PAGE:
How to survive the Age of Fragmentation

6 Mins read

HISTORIANS love sweeping four-word titles such as “The Age of Capital” or “The Age of Reagan.” For our own era, “The Age of Fragmentation” will surely prove irresistible. The liberal world order that was forged after the Berlin Wall fell has smashed apart on the triple rocks of Chinese power, financial turmoil, and domestic populism. Global organizations are seizing up, starting with the World Trade Organization (WTO) and the World Health Organization (WHO). “’Tis all in pieces, all coherence gone,” as the poet John Donne put it of another great coming-apart.

The most pressing problem today is how to survive in this new world disorder. What does “fragmentation” mean in practice and in detail? How do we design international institutions for a world in which the liberal dream of growing harmony is no more? And what does all this mean for businesspeople?

In his new book, Global Discord: Values and Power in a Fractured World, Sir Paul Tucker, a Harvard academic and a former deputy governor of the Bank of England, sketches “four scenarios for the next quarter to half century”: 1.) lingering status quo — a continuing but constrained US-led system; 2.) superpower struggle — prolonged strategic, ideological, and commercial competition; 3.) a new Cold War — semi-autarkic blocs; 4.) a (truly) reshaped world order — a multipolar top table in a world of checks and balances and reformed international organizations.

Reasonable but hardly pathbreaking. But then Tucker makes a clever intellectual maneuver in a book full of clever intellectual maneuvers: He suggests that bits of all four orders (or certainly of the first three) might coexist at the same time. Sometimes we flit between one order and another — it increasingly feels as if we live in a no-man’s land between superpower struggle (2) and a new Cold War (3). Sometimes — and in some policy areas — one particular order prevails.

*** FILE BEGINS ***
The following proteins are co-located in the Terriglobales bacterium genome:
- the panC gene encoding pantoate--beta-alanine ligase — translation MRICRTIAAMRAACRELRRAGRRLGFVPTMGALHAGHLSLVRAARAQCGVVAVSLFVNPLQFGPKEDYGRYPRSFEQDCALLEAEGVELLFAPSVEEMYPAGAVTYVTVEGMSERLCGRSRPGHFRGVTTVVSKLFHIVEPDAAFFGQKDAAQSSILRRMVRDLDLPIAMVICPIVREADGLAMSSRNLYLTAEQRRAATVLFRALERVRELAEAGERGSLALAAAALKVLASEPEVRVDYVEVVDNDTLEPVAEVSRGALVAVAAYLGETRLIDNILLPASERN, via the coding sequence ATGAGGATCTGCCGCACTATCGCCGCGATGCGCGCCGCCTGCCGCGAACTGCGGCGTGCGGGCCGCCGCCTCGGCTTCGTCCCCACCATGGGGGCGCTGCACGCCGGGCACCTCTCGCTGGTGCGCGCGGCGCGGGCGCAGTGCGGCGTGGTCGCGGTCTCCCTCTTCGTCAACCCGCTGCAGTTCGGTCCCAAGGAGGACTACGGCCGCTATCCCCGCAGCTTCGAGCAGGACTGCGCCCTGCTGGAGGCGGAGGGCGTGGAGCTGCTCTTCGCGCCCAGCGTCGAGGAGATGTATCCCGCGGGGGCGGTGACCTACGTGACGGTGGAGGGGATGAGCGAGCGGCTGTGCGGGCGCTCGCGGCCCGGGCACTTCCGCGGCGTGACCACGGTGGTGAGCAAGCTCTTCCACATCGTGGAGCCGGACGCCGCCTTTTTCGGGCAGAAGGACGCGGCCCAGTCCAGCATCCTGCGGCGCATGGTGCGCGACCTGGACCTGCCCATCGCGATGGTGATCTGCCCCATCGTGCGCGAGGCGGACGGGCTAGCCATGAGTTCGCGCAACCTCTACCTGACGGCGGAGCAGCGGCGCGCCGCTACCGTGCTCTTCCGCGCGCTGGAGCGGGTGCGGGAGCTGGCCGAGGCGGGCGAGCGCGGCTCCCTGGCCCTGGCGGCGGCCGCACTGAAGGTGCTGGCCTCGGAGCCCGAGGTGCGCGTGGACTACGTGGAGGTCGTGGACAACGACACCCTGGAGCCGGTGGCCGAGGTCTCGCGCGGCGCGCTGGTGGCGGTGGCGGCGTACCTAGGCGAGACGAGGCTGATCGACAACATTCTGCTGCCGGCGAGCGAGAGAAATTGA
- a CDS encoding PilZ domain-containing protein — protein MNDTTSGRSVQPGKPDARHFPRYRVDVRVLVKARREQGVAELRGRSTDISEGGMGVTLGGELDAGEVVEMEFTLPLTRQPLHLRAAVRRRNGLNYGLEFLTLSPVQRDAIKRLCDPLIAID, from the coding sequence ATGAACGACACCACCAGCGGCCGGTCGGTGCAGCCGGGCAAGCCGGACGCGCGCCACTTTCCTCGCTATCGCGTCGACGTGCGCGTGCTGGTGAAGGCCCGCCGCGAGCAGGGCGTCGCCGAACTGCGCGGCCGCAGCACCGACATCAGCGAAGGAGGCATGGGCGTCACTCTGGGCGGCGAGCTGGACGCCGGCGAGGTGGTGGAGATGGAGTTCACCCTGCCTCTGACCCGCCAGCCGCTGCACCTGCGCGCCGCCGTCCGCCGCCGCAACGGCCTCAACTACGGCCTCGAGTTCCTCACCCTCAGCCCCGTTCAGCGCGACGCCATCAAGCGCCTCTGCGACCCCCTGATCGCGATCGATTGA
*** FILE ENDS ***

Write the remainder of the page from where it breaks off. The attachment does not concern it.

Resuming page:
When it comes to Tucker’s bailiwick of monetary policy, we live in a world of a lingering superpower. The dollar’s dominance is so entrenched that it is likely to survive for some time, though it will be challenged by new digital currencies or by grumpy oil powers threatening to shift invoicing out of dollars. The Washington-based International Monetary Fund (IMF) will continue to play a central role in the global economy. Both the dollar and the IMF provide far more benefits than problems — the dollar because it provides a defense against chaos and the IMF because it provides all sorts of public goods ranging from sound data to crisis management.

The United States is likely to remain dominant in both military affairs and culture (though China’s power is increasing rapidly in the first and Hollywood has performed dismally of late). But the picture is very different in other areas. China is rapidly eroding America’s dominance in the multilateral world through a dual strategy of increasing its say in the United Nations — boosting its funding and heading up UN specialized agencies in areas such as Civil Aviation, Food and Agriculture and Telecoms and tabling motions at the UN General Assembly — while at the same time establishing China-led organizations in the emerging world (the Shanghai Cooperation Organization’s formal mission is to promote a “new international political and economic order”). America’s lackluster fight to retain control of institutions that it itself established in the wake of the Second World War is nothing short of scandalous.

The superpower struggle (2) is reshaping trade policy much more rapidly than most of us (and certainly than most European policymakers) expected. The United States is refashioning its economy to guarantee the supply of semiconductors and other “strategic” goods. But China is already the world’s largest goods-trading nation and operates a worldwide program of state-sponsored and state-directed investment. Meanwhile, rising powers such as India and Turkey are pressing for their place at the top table in a reshaped global order (3), and are willing to exploit the tensions between the superpowers to secure it.

The coexistence of four different worlds inevitably makes the design of governance regimes much more difficult. How can the West and other constitutional democracies maintain their liberal traditions in the face of interdependencies with rising non-liberal states? Can global peace be maintained without any fundamental agreements on values and culture? The liberal world needs to avoid two yawning traps: sticking so firmly to its principles that it inflames tensions with China without achieving anything practical, on the one hand, and taking a purely pragmatic approach and thereby betraying its own soul, on the other.